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Am J Gastroenterol. 1999 Feb;94(2):456-62.

Evaluation of the usefulness of testing for p53 mutations in colorectal cancer surveillance for ulcerative colitis.

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Department of Gastroenterology, Center for Inflammatory Bowel Disease, Cleveland Clinic Foundation, Ohio 44195, USA.



Immunohistochemical staining for p53 suppressor gene mutations is sensitive and, therefore, has potential for use as a complementary test for dysplasia to improve ulcerative colitis (UC) cancer surveillance program performance.


A cohort of 95 patients with long standing pan-UC enrolled in a surveillance program was studied. Archival colonic biopsy specimens were stained for p53 mutations and clinical information was obtained from medical records.


The 37 patients who developed p53 mutations were significantly more likely to develop dysplasia or cancer (relative risk [RR] 4.53, 95% confidence interval [CI] 2.16-9.48). The p53 mutations developed approximately 8 months before low grade dysplasia, 26 months before high grade dysplasia, and 38 months before cancer. Three of seven cancer patients with p53 mutations had Dukes' stage C or D, whereas only one of five cancer patients without p53 mutations had Dukes' C or D; all three patients who died from metastatic cancer had p53 mutations (three of 37 vs 0 of 58, p < 0.03). Folic acid supplementation had a small, significant protective effect for p53 mutations (RR 0.97, CI 0.94-1.00).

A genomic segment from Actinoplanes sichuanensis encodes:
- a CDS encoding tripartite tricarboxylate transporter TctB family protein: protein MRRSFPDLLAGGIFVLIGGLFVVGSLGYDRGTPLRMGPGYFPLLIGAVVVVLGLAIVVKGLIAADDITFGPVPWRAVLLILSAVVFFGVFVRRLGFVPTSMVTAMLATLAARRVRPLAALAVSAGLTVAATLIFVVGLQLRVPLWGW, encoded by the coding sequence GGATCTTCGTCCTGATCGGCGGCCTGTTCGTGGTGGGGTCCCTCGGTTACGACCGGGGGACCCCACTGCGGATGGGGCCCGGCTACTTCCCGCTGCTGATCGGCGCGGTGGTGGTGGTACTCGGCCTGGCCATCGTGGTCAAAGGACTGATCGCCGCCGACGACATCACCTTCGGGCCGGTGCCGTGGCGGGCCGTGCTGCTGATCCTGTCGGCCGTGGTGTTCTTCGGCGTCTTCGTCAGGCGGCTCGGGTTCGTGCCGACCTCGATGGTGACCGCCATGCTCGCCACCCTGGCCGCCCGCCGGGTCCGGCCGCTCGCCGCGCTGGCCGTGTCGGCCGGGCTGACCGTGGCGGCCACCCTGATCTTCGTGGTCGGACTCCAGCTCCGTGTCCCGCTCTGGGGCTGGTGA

p53 Mutations 1) are associated with, and likely precede, dysplasia and cancer, 2) are associated with cancer-related mortality, and 3) may possibly be prevented by folic acid supplementation.

[Indexed for MEDLINE]

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